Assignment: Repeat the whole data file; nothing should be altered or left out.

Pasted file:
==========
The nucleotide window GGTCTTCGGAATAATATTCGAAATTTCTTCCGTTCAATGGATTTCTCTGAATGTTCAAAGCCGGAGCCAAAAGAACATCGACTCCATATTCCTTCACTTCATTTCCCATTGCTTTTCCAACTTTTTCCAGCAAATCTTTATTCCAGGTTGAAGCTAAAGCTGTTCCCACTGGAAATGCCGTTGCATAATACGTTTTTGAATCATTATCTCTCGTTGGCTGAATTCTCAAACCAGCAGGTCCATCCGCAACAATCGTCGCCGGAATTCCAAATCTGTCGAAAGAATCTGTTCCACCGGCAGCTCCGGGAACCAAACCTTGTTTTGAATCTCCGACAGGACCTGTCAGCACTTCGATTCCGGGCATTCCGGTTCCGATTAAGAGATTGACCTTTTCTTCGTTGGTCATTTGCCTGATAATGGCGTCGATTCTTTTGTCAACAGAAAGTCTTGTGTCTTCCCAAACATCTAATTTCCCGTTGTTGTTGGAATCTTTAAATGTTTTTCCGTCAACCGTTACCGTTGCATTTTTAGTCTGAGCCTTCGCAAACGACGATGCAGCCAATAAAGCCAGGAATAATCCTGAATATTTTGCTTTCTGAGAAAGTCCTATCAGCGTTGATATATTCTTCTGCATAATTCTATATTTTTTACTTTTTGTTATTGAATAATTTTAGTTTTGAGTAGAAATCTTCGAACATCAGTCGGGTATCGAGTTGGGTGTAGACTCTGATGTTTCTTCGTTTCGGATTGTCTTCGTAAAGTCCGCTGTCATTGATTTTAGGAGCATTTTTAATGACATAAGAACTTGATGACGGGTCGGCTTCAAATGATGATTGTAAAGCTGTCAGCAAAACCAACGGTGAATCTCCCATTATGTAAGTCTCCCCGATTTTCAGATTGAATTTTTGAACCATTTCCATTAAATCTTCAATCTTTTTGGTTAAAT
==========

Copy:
The nucleotide window GGTCTTCGGAATAATATTCGAAATTTCTTCCGTTCAATGGATTTCTCTGAATGTTCAAAGCCGGAGCCAAAAGAACATCGACTCCATATTCCTTCACTTCATTTCCCATTGCTTTTCCAACTTTTTCCAGCAAATCTTTATTCCAGGTTGAAGCTAAAGCTGTTCCCACTGGAAATGCCGTTGCATAATACGTTTTTGAATCATTATCTCTCGTTGGCTGAATTCTCAAACCAGCAGGTCCATCCGCAACAATCGTCGCCGGAATTCCAAATCTGTCGAAAGAATCTGTTCCACCGGCAGCTCCGGGAACCAAACCTTGTTTTGAATCTCCGACAGGACCTGTCAGCACTTCGATTCCGGGCATTCCGGTTCCGATTAAGAGATTGACCTTTTCTTCGTTGGTCATTTGCCTGATAATGGCGTCGATTCTTTTGTCAACAGAAAGTCTTGTGTCTTCCCAAACATCTAATTTCCCGTTGTTGTTGGAATCTTTAAATGTTTTTCCGTCAACCGTTACCGTTGCATTTTTAGTCTGAGCCTTCGCAAACGACGATGCAGCCAATAAAGCCAGGAATAATCCTGAATATTTTGCTTTCTGAGAAAGTCCTATCAGCGTTGATATATTCTTCTGCATAATTCTATATTTTTTACTTTTTGTTATTGAATAATTTTAGTTTTGAGTAGAAATCTTCGAACATCAGTCGGGTATCGAGTTGGGTGTAGACTCTGATGTTTCTTCGTTTCGGATTGTCTTCGTAAAGTCCGCTGTCATTGATTTTAGGAGCATTTTTAATGACATAAGAACTTGATGACGGGTCGGCTTCAAATGATGATTGTAAAGCTGTCAGCAAAACCAACGGTGAATCTCCCATTATGTAAGTCTCCCCGATTTTCAGATTGAATTTTTGAACCATTTCCATTAAATCTTCAATCTTTTTGGTTAAAT